Warning services lie at the core of an early warning system. There must be a sound scientific basis to the system and reliable technology for (i) monitoring and detecting hazards in real time or near real time; and (ii) providing forecasts and warnings 24 hours a day, 365 days a year. It must also be monitored and staffed by qualified people.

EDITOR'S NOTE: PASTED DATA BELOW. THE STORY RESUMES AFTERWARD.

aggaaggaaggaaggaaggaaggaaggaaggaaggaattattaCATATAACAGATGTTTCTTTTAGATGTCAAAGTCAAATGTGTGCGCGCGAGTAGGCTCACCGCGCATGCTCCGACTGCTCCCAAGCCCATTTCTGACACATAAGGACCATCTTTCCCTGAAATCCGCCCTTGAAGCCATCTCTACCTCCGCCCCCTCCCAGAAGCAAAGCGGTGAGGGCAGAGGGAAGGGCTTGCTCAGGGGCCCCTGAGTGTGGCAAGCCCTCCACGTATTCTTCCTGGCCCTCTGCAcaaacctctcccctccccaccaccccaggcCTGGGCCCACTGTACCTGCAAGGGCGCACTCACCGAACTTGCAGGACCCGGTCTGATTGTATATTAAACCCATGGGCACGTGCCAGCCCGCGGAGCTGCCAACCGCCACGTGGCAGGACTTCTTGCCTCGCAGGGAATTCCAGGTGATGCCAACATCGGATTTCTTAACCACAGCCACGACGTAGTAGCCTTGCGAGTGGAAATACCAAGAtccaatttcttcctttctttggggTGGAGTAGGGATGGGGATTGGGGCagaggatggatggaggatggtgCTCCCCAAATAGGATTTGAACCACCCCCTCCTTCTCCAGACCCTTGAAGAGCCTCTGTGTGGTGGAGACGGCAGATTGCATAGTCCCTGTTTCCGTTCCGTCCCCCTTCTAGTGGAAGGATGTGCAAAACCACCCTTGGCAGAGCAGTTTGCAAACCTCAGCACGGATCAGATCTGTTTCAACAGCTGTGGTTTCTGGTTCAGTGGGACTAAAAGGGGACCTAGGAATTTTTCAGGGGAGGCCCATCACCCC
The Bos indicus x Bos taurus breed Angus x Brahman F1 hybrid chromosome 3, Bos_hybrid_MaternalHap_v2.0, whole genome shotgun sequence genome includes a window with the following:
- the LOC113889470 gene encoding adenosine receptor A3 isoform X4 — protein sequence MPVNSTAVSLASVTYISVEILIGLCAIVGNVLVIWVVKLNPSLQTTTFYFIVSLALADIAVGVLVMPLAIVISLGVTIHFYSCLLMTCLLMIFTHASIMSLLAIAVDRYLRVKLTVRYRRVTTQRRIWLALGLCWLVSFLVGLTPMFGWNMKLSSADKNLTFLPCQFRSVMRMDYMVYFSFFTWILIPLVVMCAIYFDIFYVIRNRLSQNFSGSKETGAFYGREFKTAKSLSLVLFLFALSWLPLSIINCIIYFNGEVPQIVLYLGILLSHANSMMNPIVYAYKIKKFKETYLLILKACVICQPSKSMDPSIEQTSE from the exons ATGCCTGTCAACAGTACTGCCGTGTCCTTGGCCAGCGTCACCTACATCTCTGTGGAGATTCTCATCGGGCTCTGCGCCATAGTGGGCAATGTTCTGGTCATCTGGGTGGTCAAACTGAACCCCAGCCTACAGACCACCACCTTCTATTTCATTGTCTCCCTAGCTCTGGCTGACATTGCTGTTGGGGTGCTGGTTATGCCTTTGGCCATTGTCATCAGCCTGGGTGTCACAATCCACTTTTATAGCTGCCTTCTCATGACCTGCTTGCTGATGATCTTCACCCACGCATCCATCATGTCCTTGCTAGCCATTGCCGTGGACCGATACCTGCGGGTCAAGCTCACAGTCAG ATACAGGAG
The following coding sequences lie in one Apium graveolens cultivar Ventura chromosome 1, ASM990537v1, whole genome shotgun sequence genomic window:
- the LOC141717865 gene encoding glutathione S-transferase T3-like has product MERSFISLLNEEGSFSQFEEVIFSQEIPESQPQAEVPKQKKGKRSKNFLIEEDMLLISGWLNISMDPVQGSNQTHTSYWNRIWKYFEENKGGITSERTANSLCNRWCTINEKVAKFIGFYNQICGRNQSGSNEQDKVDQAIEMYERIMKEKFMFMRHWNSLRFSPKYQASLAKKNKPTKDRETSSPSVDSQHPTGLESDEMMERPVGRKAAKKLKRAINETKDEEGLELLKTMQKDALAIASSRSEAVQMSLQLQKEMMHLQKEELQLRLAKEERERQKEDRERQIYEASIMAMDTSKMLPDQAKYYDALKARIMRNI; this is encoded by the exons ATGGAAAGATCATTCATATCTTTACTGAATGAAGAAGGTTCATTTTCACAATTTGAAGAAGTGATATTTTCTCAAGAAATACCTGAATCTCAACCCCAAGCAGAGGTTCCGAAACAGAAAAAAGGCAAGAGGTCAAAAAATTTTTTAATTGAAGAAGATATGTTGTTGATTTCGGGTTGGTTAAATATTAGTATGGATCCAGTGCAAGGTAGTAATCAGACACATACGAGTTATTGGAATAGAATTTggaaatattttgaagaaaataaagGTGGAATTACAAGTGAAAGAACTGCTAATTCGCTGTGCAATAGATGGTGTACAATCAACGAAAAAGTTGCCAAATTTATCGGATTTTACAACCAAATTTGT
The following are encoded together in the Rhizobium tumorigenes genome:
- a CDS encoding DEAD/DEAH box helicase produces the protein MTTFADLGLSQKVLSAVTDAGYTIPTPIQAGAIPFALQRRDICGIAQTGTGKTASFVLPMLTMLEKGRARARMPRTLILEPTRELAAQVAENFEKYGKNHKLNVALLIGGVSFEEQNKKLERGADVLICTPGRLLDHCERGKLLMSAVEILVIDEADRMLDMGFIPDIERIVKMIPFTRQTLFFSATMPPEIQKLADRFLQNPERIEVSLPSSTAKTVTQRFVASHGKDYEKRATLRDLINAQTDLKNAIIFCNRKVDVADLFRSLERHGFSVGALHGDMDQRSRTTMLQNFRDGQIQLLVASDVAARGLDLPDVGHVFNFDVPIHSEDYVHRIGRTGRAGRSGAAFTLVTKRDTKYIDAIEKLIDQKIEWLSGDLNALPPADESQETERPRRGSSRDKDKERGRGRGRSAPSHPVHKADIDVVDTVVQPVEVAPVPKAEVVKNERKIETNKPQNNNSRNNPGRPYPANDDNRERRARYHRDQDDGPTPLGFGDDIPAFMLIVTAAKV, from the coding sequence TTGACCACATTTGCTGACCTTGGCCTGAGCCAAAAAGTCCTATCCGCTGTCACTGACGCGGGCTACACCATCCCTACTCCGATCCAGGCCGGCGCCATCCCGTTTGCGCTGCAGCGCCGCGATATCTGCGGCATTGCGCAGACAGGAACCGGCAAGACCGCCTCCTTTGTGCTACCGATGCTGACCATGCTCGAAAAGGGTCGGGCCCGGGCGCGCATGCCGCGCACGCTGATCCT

Continuous monitoring of hazard parameters and their precursors (when available for a particular hazard) is essential to generate accurate warnings in a timely fashion that allow sufficient time for the affected community or communities to enact their disaster management plans appropriate for that hazard. The systems used for detection and monitoring, which could be automated, should allow for strict quality control of the data under international standards when these are available. Warning services should have a multi-hazard perspective (e.g. heavy rainfall may not only trigger flooding but also landslides, the warning for which may come from a separate authority) and be coordinated whenever possible to gain the benefit of shared institutional, procedural and communication networks and capacities. Data, forecasts and warnings should be archived in a standardized way to support post-event analysis and improvements of the system over time.